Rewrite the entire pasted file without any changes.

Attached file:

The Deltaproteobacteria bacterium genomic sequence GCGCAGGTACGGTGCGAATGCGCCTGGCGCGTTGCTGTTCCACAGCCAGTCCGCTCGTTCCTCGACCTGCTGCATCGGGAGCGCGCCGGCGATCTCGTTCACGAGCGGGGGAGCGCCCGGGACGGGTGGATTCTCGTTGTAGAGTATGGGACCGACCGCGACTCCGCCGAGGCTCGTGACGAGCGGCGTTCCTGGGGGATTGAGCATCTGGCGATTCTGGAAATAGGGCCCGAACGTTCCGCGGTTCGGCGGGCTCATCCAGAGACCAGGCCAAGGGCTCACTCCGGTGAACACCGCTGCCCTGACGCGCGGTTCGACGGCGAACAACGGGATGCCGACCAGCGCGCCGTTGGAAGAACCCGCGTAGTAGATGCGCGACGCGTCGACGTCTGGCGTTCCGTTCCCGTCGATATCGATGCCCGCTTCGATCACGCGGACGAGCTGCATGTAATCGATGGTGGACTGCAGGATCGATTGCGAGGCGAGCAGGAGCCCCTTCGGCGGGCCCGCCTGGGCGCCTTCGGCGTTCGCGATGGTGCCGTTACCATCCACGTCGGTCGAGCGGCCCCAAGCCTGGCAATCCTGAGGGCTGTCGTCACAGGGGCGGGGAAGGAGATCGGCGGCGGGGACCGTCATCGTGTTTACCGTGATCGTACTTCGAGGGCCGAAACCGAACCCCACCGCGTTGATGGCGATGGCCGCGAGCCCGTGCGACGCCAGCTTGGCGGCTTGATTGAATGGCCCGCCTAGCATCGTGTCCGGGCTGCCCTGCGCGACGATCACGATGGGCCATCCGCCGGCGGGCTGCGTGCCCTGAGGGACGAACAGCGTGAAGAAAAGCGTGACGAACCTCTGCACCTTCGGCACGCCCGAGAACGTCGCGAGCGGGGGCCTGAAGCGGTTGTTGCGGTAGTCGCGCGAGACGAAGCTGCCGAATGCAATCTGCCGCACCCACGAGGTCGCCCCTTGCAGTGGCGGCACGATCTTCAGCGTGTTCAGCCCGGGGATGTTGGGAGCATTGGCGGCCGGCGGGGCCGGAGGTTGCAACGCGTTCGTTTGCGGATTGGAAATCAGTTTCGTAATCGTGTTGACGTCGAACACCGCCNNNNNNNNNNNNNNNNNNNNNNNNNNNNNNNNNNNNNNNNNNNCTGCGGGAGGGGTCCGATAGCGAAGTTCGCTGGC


The Deltaproteobacteria bacterium genomic sequence GCGCAGGTACGGTGCGAATGCGCCTGGCGCGTTGCTGTTCCACAGCCAGTCCGCTCGTTCCTCGACCTGCTGCATCGGGAGCGCGCCGGCGATCTCGTTCACGAGCGGGGGAGCGCCCGGGACGGGTGGATTCTCGTTGTAGAGTATGGGACCGACCGCGACTCCGCCGAGGCTCGTGACGAGCGGCGTTCCTGGGGGATTGAGCATCTGGCGATTCTGGAAATAGGGCCCGAACGTTCCGCGGTTCGGCGGGCTCATCCAGAGACCAGGCCAAGGGCTCACTCCGGTGAACACCGCTGCCCTGACGCGCGGTTCGACGGCGAACAACGGGATGCCGACCAGCGCGCCGTTGGAAGAACCCGCGTAGTAGATGCGCGACGCGTCGACGTCTGGCGTTCCGTTCCCGTCGATATCGATGCCCGCTTCGATCACGCGGACGAGCTGCATGTAATCGATGGTGGACTGCAGGATCGATTGCGAGGCGAGCAGGAGCCCCTTCGGCGGGCCCGCCTGGGCGCCTTCGGCGTTCGCGATGGTGCCGTTACCATCCACGTCGGTCGAGCGGCCCCAAGCCTGGCAATCCTGAGGGCTGTCGTCACAGGGGCGGGGAAGGAGATCGGCGGCGGGGACCGTCATCGTGTTTACCGTGATCGTACTTCGAGGGCCGAAACCGAACCCCACCGCGTTGATGGCGATGGCCGCGAGCCCGTGCGACGCCAGCTTGGCGGCTTGATTGAATGGCCCGCCTAGCATCGTGTCCGGGCTGCCCTGCGCGACGATCACGATGGGCCATCCGCCGGCGGGCTGCGTGCCCTGAGGGACGAACAGCGTGAAGAAAAGCGTGACGAACCTCTGCACCTTCGGCACGCCCGAGAACGTCGCGAGCGGGGGCCTGAAGCGGTTGTTGCGGTAGTCGCGCGAGACGAAGCTGCCGAATGCAATCTGCCGCACCCACGAGGTCGCCCCTTGCAGTGGCGGCACGATCTTCAGCGTGTTCAGCCCGGGGATGTTGGGAGCATTGGCGGCCGGCGGGGCCGGAGGTTGCAACGCGTTCGTTTGCGGATTGGAAATCAGTTTCGTAATCGTGTTGACGTCGAACACCGCCNNNNNNNNNNNNNNNNNNNNNNNNNNNNNNNNNNNNNNNNNNNCTGCGGGAGGGGTCCGATAGCGAAGTTCGCTGGC